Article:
Roleplaying: The Making of a Character

October 10, 2018

What is a character? A character is a person with personality, motive, drive and a life. The character sheet is the skeleton of your character, while you are the personality and soul. So for today’s topic, I would like to bring that out to the fore front and become the character you create.

To be clear, this is not a “How to Min/Max”, where your only goal is to make a character good at what they do. This is about how they talk and interact with one another. Most of this will come from your character’s background or backstory. Dungeons and Dragons has generic backgrounds that can help you figure out the starting details.

Then, take that generic background and go in deeper. In my opinion, there are about three types of in-depth backgrounds. Most people go for what I call the “Classic Superhero Origin”. Something tragic happened to them: parents die, loss of a loved one, loss of a family, etc. that caused them to become a wandering adventurer. This tends to be a more serious character. They generally do not trust easily due to how everything went down. This may not set them on the course to be a hero, but could give good vengeance motivation and a great story arc for the DM to use.

The next type I call, “The Middle Road”. This background might be more vague, but tends to not deal with anything particularly happy or sad. I woke up in a inn/with no memory, I left my old life in search of something better, I have always traveled with my family and decided I needed more. These sorts of ideas can open a doorway for most DM’s to use in any story planning, while making your character a bit more open personality wise. Nothing major has traumatised him, so they may trust easier.

The last background I named, “The Calling”. This is the character who feels that their life was wasted where they started. The journey to his greatness was stopped by mundane life. They were either hindered by their birthplace or their community saw something in them and knew this adventurer’s destiny, encouraging their growth and sent them on their way. Either way, the character could feel a burden placed on their shoulders or enjoy the role they were given. Both can make some great stories in the game for your DM to call upon.

Whichever you choose, you have a good foundation for your character. Next, you have to decide how much time has passed since their decision to adventure and how that affects their current actions and personality, how closely they hold to those lessons. This is where you get to decide how to play your character. Do they speak first or not at all? Start bar fights or end them? Do they insult people when their back is turned or to their face? A coward or too courageous for their own good? It is up to you to bring this sheet of paper to life. The biggest thing you have to remember is this – mistakes make just as good a story as success. Failing in a task can still be fun. (Well, as long as no character gets hurt.)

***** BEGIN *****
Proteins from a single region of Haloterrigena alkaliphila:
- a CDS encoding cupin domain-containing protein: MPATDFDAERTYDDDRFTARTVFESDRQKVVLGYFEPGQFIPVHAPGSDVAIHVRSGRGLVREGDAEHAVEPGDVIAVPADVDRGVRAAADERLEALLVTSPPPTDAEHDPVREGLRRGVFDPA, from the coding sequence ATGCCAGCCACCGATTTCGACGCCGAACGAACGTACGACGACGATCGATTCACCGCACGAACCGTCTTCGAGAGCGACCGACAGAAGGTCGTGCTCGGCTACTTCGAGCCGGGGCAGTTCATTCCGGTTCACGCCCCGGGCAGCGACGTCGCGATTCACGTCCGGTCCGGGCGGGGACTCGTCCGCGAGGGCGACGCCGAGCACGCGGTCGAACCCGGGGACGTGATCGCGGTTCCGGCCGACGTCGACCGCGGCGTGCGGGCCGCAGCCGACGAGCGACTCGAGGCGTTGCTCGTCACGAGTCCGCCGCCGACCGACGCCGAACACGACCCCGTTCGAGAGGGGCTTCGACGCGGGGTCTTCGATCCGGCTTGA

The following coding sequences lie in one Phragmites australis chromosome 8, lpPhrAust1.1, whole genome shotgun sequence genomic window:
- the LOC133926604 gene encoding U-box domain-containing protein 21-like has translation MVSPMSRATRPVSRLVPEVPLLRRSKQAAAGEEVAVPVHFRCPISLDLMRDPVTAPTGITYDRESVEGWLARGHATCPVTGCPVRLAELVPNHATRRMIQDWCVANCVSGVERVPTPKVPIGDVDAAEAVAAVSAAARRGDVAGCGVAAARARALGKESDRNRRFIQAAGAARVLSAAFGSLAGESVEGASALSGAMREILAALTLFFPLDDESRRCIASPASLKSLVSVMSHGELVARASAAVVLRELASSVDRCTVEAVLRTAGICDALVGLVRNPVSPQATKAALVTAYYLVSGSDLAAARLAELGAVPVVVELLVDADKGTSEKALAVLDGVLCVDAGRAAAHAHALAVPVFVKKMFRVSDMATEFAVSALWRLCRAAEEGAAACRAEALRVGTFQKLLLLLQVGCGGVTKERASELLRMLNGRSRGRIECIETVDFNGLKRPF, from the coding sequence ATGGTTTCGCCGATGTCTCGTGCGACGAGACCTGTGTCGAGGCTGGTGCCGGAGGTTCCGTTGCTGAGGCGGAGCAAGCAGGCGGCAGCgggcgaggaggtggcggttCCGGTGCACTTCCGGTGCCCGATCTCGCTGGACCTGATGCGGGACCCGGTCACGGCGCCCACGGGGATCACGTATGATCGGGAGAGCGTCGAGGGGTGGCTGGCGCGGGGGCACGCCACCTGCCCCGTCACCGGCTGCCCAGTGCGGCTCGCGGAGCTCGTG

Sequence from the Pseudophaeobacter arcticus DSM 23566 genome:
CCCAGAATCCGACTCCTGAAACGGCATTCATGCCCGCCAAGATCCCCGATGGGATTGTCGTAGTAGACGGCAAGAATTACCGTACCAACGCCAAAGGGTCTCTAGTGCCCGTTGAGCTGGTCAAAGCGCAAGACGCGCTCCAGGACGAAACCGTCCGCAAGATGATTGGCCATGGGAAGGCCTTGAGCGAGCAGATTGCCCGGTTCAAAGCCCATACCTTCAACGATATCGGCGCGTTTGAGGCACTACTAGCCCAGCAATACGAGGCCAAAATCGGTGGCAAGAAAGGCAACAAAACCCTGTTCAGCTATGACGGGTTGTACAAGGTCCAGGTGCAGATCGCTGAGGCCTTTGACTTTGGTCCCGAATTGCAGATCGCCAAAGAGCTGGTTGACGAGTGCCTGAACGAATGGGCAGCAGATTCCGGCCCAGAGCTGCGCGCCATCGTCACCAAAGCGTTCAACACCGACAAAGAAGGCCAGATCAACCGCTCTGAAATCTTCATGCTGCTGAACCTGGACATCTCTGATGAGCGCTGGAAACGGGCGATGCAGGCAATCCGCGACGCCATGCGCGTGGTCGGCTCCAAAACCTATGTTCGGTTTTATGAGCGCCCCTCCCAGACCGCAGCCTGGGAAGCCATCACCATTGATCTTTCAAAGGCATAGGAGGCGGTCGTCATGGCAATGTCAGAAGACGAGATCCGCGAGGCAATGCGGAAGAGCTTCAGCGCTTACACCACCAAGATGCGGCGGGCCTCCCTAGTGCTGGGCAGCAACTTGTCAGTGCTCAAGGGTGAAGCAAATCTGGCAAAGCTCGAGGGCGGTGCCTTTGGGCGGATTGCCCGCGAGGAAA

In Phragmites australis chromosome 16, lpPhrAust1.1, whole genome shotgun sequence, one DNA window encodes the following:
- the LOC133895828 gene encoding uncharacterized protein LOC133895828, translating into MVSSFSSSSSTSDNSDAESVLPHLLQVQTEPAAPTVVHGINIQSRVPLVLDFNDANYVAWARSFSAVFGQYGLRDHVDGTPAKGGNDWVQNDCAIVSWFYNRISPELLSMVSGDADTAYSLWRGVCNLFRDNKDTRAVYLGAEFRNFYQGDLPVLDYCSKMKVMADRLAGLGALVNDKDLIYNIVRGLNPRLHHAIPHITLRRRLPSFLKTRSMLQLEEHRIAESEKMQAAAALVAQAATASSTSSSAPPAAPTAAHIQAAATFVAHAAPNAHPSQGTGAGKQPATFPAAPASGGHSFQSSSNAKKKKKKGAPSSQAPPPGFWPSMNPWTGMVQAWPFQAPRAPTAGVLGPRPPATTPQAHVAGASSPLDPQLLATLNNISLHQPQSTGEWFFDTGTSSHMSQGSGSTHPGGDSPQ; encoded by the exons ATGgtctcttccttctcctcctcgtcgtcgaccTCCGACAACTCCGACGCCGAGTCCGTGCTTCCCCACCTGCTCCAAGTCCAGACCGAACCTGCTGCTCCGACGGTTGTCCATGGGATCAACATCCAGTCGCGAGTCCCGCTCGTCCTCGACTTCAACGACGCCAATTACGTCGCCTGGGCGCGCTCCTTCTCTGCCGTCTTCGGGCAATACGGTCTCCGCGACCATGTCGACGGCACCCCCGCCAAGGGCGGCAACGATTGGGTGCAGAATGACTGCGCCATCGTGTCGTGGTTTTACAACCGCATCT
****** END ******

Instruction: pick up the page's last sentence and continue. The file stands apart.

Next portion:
Now everything is done and you are ready to play, which means you are now interacting with other players who could be strangers you have just met for the first time. To make the DM’s life easier, and cause less in-fighting, this is a trick I like to do as a character. I view these strangers as tools.

For instance, the tough-looking half elf looks like she can take a hit—maybe we can divide our enemies between ourselves to avoid being ganged up on. The gnome over there looks weak, but is holding a bow. Perhaps I can count on him to cover me in open spaces and target foes I cannot get to. That loner over there in the shadows may be a coward, but could also be able to get into places I cannot. Maybe he can talk his way out of a bad situation. All of them can have knowledge that I wouldn’t, and all of these things I can use.

One more thing I want to mention. You’ll be traveling with this group for weeks on end and can make a friend in just a couple of hours. These adventurers watch your back at night and you have theirs when they sleep. I have been in campaigns where characters still treat each other as if they just met. Friendship, even if you’re evil, is still a thing. Most people will act differently around a friend, do things they may not normally do on their own. It is okay to bring this into the game as well. This can help a game progress smoothly and make a DM’s life much happier.

I hope you guys enjoyed my guide on how to bring a character to life and keep on those long roads ahead.

Theo C

One of the Mayfair Barristers, Theo runs the Wednesday night Dungeons & Dragons group.

Enjoy the article so far? Recommend it to your friends and peers.